The Importance of Modern Archives

What is the ideal scenario for a librarian when it comes to purchasing an online serial? I think it usually comes down to three major factors; Is the access IP authenticated? Is the access unlimited? Does the subscription include access to the complete archive?

With Exact Editions, librarians can rest assured that we will always meet the first two requirements. However, as much as we always strive to meet the third, occasionally there are barriers which restrict our ability to offer the complete archive. The reasoning varies from case to case, sometimes it is financial, sometimes it is licensing, and sometimes it is exclusivity. Whatever the cause, all is not lost.

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The Modern Archive of TLS includes every issue as it is released

In those cases where we are unable to acquire the complete archive, we still aim to provide what we are now calling the ‘Modern Archive’. This remains a very rich and attractive proposition for libraries, namely because of the fact the archives on the platform are always rolling, and therefore expanding. The best recent example of this is The Times Literary Supplement, which joined the platform only last week. We are in the fortunate position of being the sole institutional provider of the archives from 2012 — Present. As expected we immediately received a storm of interest from universities around the world; the modern archive of TLS is a much-desired resource (especially with the promise of a new issue every week) and will supplement current library holdings.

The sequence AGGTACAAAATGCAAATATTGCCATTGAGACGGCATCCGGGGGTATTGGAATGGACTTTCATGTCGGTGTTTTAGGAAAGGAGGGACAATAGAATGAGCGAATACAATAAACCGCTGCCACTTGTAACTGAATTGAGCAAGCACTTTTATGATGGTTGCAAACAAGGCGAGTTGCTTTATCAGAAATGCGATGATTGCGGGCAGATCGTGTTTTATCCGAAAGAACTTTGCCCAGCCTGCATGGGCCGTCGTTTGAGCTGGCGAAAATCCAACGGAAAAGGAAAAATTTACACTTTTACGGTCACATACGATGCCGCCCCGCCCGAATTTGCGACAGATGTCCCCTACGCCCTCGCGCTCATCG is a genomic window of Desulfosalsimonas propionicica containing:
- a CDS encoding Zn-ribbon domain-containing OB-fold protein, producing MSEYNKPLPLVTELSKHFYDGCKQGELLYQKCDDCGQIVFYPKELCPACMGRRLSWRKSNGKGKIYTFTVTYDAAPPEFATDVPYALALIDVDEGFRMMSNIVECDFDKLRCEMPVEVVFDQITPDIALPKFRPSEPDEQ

Library holdings bring me to the next point, the problem of ‘fixed’ archives. This happens when online providers will only secure a deal for certain years of an archive, e.g. 1980–2015. Now this will obviously be a powerful resource with 35 years of content, however, students will be missing out on recent and future issues, which are often very important as they are culturally current. Exact Editions has always leaned away from these ‘landlocked’ archives, instead opting to always offer institutions an archive which is going to grow and bring the latest content.

“Can I check: does it mirror exactly the latest printed content of the TLS, so that guaranteed access to the current issue is provided?” — Interested librarian

This question we received from a potential institutional subscriber illustrates my point exactly. Librarians are always keen to secure content which is at the forefront of its field. When archives are growing organically they are pushing the user and their research with them into the future — not just providing retrospective glimpses of what once was there.

Any comments or suggestions? Please feel free to get in touch via info@exacteditions.com

Use our Search Technology to get the most out of your Subscription

Did you know that your Exact Editions subscription includes unlimited and free access to unique searching tools both online and in the Apps? Ideal for academic research, the technology allows you to quickly locate topics throughout a magazine’s archive. This can be particularly useful for Universities and Libraries, with each of the various functions specifically designed to help readers get the most out of the available content.

To get started, just sign in using your Exact Editions account details and select the title in which you wish to search. To narrow down a search when using one of the Apps, you can select a ‘stack’ to limit results to a particular decade or year. Also using the App, you can try out the search functions before buying a subscription.

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To make search results more precise, the technology incorporates three of the primary Boolean search operators (explained below). Click here to learn about Boolean search and here for a  more comprehensive list of Boolean functions.

1. Search for a Single Word or Combination of Words